TALKING ABOUT MEDICAL TESTS
Whether you’re healthy or ill, there are a variety of medical tests your health care team might recommend for you. A yearly checkup often includes routine tests such as blood sugar and cholesterol levels, vision and hearing assessments, tests for heart functioning and others used to monitor a chronic condition—such as a lung function test for those with asthma.
You may also be tested to diagnose or confirm the presence of a disease, or to see how well a particular treatment or medication is working. Regardless of the reason for the test, make sure you know the answers to these important questions:
- What tests will I have?
- How should I prepare for these tests?
- Why have these tests been ordered?
- What will the tests show?
- What should I do after the test results are in?
- How will I be informed of the test results?
- What are the potential risks and benefits of these tests?
- How will the test results affect further treatment decisions?
- Does insurance cover the test? What are your out-of-pocket costs?
After a test is done, it’s important to follow up for your results. Ask your doctor when you can expect results and call to follow-up. Doctors’ offices and labs are busy places and sometimes, tests can get lost or delayed. Don’t assume no news is good news. CALL.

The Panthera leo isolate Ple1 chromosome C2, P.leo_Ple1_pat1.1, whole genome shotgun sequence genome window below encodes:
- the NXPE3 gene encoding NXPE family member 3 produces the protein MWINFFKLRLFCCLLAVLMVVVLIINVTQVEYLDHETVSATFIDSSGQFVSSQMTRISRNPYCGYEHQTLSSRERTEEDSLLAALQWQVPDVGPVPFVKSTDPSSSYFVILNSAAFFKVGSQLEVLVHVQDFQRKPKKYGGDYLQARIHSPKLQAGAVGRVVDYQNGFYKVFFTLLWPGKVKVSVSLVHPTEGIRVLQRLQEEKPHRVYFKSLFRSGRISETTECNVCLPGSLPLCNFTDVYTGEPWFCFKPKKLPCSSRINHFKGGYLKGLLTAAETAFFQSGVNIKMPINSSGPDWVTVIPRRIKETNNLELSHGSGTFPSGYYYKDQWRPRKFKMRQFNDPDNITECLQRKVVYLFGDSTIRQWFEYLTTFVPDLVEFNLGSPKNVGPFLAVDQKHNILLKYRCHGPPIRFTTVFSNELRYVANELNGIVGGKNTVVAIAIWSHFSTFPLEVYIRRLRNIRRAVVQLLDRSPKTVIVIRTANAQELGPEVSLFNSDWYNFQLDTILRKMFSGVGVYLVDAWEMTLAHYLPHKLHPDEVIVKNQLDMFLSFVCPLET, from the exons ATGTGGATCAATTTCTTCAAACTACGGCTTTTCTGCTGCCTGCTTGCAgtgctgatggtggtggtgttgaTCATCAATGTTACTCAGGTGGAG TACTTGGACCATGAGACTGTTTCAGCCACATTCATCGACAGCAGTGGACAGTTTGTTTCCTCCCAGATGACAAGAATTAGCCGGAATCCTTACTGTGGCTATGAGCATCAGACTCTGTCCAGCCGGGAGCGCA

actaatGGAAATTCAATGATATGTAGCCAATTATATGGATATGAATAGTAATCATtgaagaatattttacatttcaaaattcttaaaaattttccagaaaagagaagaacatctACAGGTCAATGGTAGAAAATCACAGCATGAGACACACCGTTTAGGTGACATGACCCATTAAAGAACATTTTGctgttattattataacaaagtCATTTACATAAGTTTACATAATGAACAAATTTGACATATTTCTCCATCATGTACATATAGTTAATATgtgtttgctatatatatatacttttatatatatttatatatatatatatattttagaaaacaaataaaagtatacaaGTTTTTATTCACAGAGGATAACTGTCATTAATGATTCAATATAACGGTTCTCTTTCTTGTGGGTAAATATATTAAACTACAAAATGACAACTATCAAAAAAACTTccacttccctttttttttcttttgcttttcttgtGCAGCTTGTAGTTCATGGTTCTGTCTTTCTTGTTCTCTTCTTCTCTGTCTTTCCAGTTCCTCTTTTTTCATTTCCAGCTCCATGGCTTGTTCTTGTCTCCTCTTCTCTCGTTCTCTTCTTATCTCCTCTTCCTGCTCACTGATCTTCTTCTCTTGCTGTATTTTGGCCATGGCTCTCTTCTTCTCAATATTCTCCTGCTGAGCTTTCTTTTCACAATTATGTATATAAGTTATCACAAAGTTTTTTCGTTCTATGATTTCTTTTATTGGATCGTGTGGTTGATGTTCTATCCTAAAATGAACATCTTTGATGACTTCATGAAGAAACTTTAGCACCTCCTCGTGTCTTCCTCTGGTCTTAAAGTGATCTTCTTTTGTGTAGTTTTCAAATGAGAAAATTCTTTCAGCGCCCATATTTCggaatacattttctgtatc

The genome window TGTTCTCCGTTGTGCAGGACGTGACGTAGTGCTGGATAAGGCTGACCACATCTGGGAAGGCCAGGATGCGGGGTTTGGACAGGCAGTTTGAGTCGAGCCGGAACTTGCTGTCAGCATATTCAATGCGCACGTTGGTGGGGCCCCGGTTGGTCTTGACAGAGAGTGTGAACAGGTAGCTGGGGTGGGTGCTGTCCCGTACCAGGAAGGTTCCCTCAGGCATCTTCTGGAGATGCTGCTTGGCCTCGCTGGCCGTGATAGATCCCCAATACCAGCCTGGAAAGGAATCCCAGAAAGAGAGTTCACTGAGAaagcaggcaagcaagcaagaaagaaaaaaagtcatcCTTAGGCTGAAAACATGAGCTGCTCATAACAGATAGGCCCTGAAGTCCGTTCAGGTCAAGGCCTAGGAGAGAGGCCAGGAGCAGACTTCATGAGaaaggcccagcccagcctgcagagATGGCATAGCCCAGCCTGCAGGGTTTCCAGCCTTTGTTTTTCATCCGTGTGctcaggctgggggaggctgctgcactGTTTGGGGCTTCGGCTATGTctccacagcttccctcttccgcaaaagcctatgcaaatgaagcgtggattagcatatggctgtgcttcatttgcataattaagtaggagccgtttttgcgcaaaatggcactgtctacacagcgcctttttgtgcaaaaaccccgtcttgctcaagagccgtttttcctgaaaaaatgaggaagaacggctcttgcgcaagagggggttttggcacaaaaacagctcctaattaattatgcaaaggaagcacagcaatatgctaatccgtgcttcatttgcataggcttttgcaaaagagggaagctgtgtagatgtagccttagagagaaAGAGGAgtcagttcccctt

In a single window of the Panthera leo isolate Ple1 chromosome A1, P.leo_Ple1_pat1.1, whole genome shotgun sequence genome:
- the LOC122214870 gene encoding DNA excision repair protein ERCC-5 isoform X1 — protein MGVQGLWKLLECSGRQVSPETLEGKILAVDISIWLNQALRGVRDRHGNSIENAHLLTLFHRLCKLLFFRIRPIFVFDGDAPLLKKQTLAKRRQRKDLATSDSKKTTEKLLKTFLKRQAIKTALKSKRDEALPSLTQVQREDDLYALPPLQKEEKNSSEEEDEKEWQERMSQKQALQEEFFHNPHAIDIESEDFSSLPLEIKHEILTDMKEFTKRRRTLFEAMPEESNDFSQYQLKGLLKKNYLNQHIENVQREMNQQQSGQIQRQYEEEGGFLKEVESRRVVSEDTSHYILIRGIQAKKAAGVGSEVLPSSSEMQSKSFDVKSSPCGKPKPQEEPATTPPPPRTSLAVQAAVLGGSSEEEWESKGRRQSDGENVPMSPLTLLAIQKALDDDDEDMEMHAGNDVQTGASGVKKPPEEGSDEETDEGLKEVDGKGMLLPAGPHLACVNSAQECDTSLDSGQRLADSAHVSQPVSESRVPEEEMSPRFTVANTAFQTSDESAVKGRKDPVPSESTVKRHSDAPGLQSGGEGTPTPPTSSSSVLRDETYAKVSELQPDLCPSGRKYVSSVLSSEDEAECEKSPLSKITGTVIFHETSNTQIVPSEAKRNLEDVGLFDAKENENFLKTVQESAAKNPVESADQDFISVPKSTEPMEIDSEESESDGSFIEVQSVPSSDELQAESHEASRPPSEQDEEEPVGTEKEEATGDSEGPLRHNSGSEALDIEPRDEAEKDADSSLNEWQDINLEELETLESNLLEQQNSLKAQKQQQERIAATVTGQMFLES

Where can you learn more about the test you’re getting? These websites can help you learn more about diagnostic and lab tests so you feel more prepared to discuss them with your doctor.
- Lab Test Online from the American Association for Clinical Chemistry
- Merck Manual: Common Medical Tests
- WebMD Medical Tests and Tools
- Understanding Lab Test Results, from CignaSome medical tests may require specific preparation, such as fasting before checking your blood sugar levels. While you should get specific recommendations from your doctor’s office, these websites explain how to prepare for common medical tests:
How Should You Prepare for a Medical Test?
What Screening Tests Should You Get?
You should consult with your doctor to determine what screening tests you need. Doctors will consider your age, your sex, your family history and other factors to determine if a specific test is recommended. Screening tests are used to detect disease before symptoms ever appear. The goal of screening is to find disease early so that it can be managed or reduce the likelihood that the disease will make you critically ill.
- The Agency for Health Research and Quality checklist for health, including a list of recommended screenings:
- The U.S. Preventive Services Task Force publishes a guide to preventive services for major diseases and other health risks and provides information on recommendations for adults, children and adolescents.
- Womenshealth.gov has more information for screening tests for women and fact sheets on diseases.
- WebMD has a slideshow about several common women’s health screenings.
- WebMD also has a video for moms-to-be on prenatal screenings during various stages of pregnancy
- The American College of Obstetricians and Gynecologists has a hand-out on Routine Tests in Pregnancy.
- The American Cancer Society compiles cancer screening tests by age and gender.
Resources reviewed January 2016